AA: Thank you, Tutu. I’m going to turn to ‘Cedo Madubedube, General Secretary of Equal Education.’ Cedo.
Noncedo Madubedbe: Thank you. It’s really good to be in a room where we’re spending dedicated time thinking about comrade Thulani. Uh, I live in South Africa and Thulani is part of the fabric of our civil society here. But I haven’t been in an environment like this where we are just taking stock and thinking about this tremendous loss. So I’m, I’m grateful. Um, I wanted to do two things, if you’ll allow. The one is that here there’s a letter that’s been written by South Africa Civil Society to our government. It’s a call to action. And I wanna be able to read, three paragraphs from it, if that’s okay. I did ask these comrades if it’s okay that I share from it, here today. So just to, to, to bring them all into this room as well. And then to talk a little bit about my times with Comrade Thulani, ne?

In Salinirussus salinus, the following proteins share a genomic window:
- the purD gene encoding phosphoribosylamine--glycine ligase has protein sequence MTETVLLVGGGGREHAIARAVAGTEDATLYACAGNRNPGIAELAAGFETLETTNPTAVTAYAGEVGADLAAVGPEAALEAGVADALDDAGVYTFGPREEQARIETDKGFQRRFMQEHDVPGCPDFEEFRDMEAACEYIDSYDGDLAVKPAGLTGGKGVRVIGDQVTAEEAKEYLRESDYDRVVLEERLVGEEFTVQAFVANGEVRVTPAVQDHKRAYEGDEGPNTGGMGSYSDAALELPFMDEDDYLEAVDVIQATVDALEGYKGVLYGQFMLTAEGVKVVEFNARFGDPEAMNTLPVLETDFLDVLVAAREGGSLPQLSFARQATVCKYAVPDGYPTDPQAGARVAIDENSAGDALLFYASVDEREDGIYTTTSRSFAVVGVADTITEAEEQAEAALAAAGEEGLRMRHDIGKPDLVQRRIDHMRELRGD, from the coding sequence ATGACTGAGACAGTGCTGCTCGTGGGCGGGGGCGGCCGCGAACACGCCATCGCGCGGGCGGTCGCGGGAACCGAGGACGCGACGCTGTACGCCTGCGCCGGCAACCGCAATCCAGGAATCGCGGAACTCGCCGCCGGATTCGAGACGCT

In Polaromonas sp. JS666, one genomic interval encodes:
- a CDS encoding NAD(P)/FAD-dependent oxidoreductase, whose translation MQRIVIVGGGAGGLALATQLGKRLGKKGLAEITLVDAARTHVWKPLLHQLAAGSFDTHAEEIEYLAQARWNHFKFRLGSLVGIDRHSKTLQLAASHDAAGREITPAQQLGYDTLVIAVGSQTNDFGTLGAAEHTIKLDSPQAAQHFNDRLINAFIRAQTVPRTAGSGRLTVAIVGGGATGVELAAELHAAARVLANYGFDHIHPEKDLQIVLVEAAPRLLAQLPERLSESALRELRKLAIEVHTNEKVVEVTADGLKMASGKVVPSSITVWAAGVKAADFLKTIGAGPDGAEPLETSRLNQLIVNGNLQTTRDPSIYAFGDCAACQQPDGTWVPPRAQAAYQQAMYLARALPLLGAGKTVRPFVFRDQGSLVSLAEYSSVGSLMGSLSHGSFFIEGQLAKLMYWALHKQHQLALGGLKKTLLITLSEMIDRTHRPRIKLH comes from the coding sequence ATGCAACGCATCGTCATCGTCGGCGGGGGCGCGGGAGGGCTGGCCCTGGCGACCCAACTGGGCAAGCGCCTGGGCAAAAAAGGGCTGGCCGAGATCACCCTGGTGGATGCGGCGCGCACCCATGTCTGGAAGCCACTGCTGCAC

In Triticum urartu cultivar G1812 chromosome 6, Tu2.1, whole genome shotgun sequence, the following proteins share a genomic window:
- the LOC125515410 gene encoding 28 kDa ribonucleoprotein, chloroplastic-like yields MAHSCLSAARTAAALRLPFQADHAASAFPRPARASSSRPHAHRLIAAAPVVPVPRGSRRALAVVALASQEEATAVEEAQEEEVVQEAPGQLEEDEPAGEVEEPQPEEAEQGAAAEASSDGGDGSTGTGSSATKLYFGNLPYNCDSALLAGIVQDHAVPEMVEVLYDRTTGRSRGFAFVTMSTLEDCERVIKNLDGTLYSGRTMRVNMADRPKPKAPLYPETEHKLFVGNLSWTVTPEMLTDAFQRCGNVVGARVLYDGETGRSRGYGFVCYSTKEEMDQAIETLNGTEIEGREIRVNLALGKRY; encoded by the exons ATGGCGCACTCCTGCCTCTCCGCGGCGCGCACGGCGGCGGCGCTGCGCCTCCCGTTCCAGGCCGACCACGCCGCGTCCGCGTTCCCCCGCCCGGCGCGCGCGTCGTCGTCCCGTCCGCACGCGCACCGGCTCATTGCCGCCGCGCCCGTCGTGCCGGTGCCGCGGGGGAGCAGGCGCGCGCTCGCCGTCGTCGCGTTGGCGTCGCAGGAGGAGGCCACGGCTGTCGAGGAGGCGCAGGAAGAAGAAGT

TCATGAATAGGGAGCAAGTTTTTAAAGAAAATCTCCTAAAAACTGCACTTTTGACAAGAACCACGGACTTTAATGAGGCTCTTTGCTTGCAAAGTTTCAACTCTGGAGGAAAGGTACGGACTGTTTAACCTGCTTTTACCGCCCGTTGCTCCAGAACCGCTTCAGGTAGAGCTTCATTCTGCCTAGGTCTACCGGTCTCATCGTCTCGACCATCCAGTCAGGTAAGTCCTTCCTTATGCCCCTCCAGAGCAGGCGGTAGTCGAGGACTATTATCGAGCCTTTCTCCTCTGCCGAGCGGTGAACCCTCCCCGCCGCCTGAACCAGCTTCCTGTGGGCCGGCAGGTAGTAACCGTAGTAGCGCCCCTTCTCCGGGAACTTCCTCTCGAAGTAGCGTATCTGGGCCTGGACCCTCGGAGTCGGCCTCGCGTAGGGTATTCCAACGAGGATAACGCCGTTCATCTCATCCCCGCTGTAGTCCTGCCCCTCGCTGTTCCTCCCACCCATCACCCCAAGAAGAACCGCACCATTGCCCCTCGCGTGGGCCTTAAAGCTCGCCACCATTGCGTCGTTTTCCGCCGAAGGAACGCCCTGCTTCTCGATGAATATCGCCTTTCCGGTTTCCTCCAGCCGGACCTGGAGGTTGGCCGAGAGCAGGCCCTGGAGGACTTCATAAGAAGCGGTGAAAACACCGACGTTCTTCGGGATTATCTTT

So first here, this is a group of about 43 [as of 1 February] organizations, institutions and individuals in South Africa that, that have written to our government making a call for justice. And they start off by saying: “The recent murder of human rights defender, Thulani Maseko eSwatini has sent shockwaves across the world. His death is a chilling reminder that human rights defenders are not free or safe to champion the cause that they seek to bring positive change in society. This also comes at a time when civil society in South Africa, continues to grapple with the assassinations of social justice activists Lindokuhle Mnguni, Ayanda Ngila and Nokuthula Mabaso only a few months prior.” It also goes on to say: “As we mourn the death of Thulani Maseko and many other activists who have been killed for daring to speak truth to power, we remember the incredible and brave man that he was. We honor his life and his legacy and stand fully in support of the call for democracy and broader social justice reforms in eSwatini, which he so reverently fought for.” The last bit I’ll read is the actual call: It says: “We therefore call upon the South African government to release a statement condemning the killing of Thulani Maseko and acknowledging the widespread threats to the lives of activists across Southern Africa. We further urge the South African government to call for an independent and transparent investigation into the death of Thulani Maseko. Finally, we call on the South African government to commit to coordinating with the relevant stakeholders, a sub-regional response to the attacks and killings of human rights defenders in the SADC region.” Now, the last bit of the statement is uncomfortable because, why do we need even need to make these kinds of calls, you know? And why does it take 43 organizations to press power to get this sort of justice addressed? But I also wanted to share it so people understand the context that we are struggling inside of as well. But S’bu will talk a little bit about that, I’m sure. So the first time I met uThulani, I think I met him 2016. And he spoke so slow on this panel and I thought, my goodness, these men, you know, <laugh> but he was also so suave, you know, in a little bit of a black suit. He absolutely believed in the right of law. And he talked so passionately – every time you listened to Thulani, you went home and thought, you know what, we are gonna have to run a mass campaign to “sort out” (in inverted commas) what was happening in Swaziland. So there was a lot of urgency, but also a lot of consciousness, in his addresses. So if you shared platforms with him, he was ready to talk to you about how constitutional democracy was the thing that Swaziland needed, and you’d be sitting on the other side of the same panel going, “constitutional democracy is a sham. It is not working! The people don’t resonate!” And , so, he’s like, “I really want to see young people with this kind of energy and consciousness in my own country, you know? Can, can we make those connections? The sad thing is that we’ll meet at places like this and we’ll plan all sorts of things, but it’s hard to follow through, but uThulani was very thorough so he would text as he could, he would email as he could, cause he was really keen on thinking about succession. He kept saying, like, he’s getting older, he has to think about who are the young people? Where are they that are going to carry forward and take the baton from his work? And so in that, I really did see a very warm black man. But I think Comrade Thulani, because he was excitable, he was warm, he was kind, and very careful about how he presented himself and his thoughts, the struggle of abantu base Swaziland [trans: the people of Swaziland], he, he felt very genuine, I suppose is the word that I’m looking for. So, so, so we’ve lost a comrade uqabane onjalo [trans: an activist who is like that].